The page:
Can You Develop a Tolerance to Prescription Drugs?

If you have been prescribed opiates such as morphine or oxycodone for chronic pain, then you might be familiar with the concept of drug tolerance. You probably know that you must increase your dosage of these medicines to maintain the same level of relief from pain. But what do you think about when you hear the term “tolerance”? Do you associate it with addiction? Or maybe you just assume that everyone who uses prescription narcotics gets addicted. In fact, most patients don’t develop tolerance until they’ve taken the drug long enough to build up a tolerance.

Schick Shadel Can Help Provide Treatment for Opioid Use Disorders

Opioids are powerful painkillers used to relieve severe pain. They are often prescribed by doctors to patients who have undergone surgery or suffered a serious injury. However, opioids are highly addictive and can lead to dependence. Once someone becomes dependent on opioids, they must take higher doses to achieve the same level of relief. This results in tolerance, which means that the person needs increasingly larger amounts of the drug to feel the same effect. Eventually, the patient develops physical dependence on the opioid, meaning that he or she cannot function without the medication.

Schick Shadel Hospital offers one of the fastest and most effective treatment methods for opioid addiction. Our licensed professionals are ready to get you the care they need.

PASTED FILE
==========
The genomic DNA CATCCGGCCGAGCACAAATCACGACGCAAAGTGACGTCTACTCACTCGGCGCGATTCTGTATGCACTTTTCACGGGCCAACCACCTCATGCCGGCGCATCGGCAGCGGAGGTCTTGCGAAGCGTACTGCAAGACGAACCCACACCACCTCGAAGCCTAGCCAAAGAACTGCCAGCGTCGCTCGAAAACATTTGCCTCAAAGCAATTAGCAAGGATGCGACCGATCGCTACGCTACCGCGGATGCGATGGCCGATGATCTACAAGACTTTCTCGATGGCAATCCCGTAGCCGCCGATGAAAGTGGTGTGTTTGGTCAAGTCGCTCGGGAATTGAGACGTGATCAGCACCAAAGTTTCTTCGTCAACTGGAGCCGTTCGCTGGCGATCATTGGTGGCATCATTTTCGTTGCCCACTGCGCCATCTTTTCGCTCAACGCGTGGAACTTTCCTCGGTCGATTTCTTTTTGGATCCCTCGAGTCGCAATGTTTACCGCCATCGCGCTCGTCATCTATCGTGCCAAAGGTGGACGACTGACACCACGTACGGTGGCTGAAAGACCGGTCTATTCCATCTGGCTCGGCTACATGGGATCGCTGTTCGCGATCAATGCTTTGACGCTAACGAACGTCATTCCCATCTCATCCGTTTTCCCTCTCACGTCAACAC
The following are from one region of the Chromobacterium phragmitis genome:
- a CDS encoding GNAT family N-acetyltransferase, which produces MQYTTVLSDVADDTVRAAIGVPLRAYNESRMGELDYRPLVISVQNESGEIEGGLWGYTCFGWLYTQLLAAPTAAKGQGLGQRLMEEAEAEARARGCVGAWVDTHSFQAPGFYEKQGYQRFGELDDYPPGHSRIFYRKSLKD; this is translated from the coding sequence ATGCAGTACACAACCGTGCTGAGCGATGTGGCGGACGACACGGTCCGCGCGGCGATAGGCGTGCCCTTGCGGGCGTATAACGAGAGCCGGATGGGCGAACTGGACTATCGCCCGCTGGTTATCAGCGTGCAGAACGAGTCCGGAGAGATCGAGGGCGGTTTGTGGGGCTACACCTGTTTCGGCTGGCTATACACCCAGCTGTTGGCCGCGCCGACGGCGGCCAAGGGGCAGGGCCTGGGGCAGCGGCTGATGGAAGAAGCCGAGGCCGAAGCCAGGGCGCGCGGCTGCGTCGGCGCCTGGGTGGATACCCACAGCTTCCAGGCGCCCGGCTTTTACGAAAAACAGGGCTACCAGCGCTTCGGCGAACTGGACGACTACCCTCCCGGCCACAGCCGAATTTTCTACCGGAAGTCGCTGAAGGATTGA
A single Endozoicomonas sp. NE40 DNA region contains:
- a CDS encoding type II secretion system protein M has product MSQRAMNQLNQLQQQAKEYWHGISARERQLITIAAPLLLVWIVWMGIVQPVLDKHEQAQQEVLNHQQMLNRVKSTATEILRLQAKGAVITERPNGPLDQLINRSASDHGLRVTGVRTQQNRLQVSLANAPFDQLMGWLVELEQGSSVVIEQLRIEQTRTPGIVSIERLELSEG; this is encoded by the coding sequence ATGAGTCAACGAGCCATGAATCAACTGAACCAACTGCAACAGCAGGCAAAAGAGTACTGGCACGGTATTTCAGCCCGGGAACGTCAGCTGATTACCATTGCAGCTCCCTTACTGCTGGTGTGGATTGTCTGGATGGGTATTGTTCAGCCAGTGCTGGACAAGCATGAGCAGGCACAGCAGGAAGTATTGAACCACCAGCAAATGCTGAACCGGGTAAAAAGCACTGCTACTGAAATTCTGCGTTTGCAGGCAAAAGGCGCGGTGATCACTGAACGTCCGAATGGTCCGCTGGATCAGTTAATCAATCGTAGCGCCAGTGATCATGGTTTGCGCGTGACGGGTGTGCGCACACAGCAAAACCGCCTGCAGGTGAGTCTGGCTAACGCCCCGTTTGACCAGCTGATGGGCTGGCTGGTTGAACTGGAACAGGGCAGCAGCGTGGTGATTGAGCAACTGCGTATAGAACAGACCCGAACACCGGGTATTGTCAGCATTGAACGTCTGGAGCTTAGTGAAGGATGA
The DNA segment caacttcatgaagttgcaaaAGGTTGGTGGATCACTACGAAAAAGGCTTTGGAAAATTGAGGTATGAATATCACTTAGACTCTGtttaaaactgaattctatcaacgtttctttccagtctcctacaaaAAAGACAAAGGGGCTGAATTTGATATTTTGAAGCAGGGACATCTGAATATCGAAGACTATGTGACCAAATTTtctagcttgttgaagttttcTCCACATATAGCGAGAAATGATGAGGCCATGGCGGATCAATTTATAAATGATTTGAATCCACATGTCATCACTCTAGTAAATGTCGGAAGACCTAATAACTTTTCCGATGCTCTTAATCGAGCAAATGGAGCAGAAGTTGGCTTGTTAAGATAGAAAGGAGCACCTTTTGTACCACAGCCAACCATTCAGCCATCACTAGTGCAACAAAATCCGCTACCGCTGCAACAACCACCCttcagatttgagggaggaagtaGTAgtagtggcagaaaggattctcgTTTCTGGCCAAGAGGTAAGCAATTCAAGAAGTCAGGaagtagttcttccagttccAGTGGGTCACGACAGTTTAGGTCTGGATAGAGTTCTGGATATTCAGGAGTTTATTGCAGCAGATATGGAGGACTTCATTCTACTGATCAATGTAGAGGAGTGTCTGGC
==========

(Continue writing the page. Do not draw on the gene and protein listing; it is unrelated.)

Call us at 1(800)CRAVING or visit our Contact Page here.

Frequently Asked Questions

What if I have a tolerance problem?

If your body has developed a tolerance to a medication you’re taking, it means the medication at your current dose has stopped working as effectively as it once did. However, if you are having this issue due to recreational drug use, it is vital to stop or to get help if you find yourself unable to stop.

What are the effects of opioid dosages?

Repeated exposure to escalating dosages of opioids alters the brain so that it functions more or less normally when the drugs are present and abnormally when they are not.

What causes opioid dependence?

Brain abnormalities resulting from chronic use of heroin, oxycodone, and other morphine-derived drugs are underlying causes of opioid dependence (the need to keep taking drugs to avoid a withdrawal syndrome) and addiction (intense drug craving and compulsive use).

What are the effects of opioids on addiction?

As we have seen, the pleasure derived from opioids’ activation of the brain’s natural reward system promotes continued drug use during the initial stages of opioid addiction.

What are the brain processes that activate opioid receptors?

The linkage of these chemicals with the receptors triggers the same biochemical brain processes that reward people with feelings of pleasure when they engage in activities that promote basic life functions.

What are the brain circuits that work with opioids?

One of the brain circuits that is activated by opioids is the mesolimbic (midbrain) reward system.

What is dopamine?

This system generates signals in a part of the brain called the ventral tegmental area (VTA) that result in the release of the chemical dopamine (DA) in another part of the brain, the nucleus accumbens (NAC).

References

  1. NIDA. (2017, January 12). Tolerance, Dependence, Addiction: What’s the Difference?. Retrieved from https://archives.drugabuse.gov/blog/post/tolerance-dependence-addiction-whats-difference.